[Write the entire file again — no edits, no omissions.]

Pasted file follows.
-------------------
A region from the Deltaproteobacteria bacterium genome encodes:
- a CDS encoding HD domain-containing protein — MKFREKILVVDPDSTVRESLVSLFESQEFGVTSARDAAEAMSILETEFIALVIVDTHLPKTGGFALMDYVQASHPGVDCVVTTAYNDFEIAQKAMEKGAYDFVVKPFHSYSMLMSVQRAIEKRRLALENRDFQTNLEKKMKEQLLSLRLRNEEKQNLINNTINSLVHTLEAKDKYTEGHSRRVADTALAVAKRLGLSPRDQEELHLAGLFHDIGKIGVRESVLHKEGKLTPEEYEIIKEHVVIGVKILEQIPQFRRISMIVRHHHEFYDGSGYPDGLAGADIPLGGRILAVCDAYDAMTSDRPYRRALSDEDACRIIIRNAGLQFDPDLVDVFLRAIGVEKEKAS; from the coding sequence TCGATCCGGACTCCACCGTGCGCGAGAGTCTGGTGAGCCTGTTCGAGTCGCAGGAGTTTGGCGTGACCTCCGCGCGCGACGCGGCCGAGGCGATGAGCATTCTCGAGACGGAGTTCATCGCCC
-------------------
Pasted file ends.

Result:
A region from the Deltaproteobacteria bacterium genome encodes:
- a CDS encoding HD domain-containing protein — MKFREKILVVDPDSTVRESLVSLFESQEFGVTSARDAAEAMSILETEFIALVIVDTHLPKTGGFALMDYVQASHPGVDCVVTTAYNDFEIAQKAMEKGAYDFVVKPFHSYSMLMSVQRAIEKRRLALENRDFQTNLEKKMKEQLLSLRLRNEEKQNLINNTINSLVHTLEAKDKYTEGHSRRVADTALAVAKRLGLSPRDQEELHLAGLFHDIGKIGVRESVLHKEGKLTPEEYEIIKEHVVIGVKILEQIPQFRRISMIVRHHHEFYDGSGYPDGLAGADIPLGGRILAVCDAYDAMTSDRPYRRALSDEDACRIIIRNAGLQFDPDLVDVFLRAIGVEKEKAS; from the coding sequence TCGATCCGGACTCCACCGTGCGCGAGAGTCTGGTGAGCCTGTTCGAGTCGCAGGAGTTTGGCGTGACCTCCGCGCGCGACGCGGCCGAGGCGATGAGCATTCTCGAGACGGAGTTCATCGCCC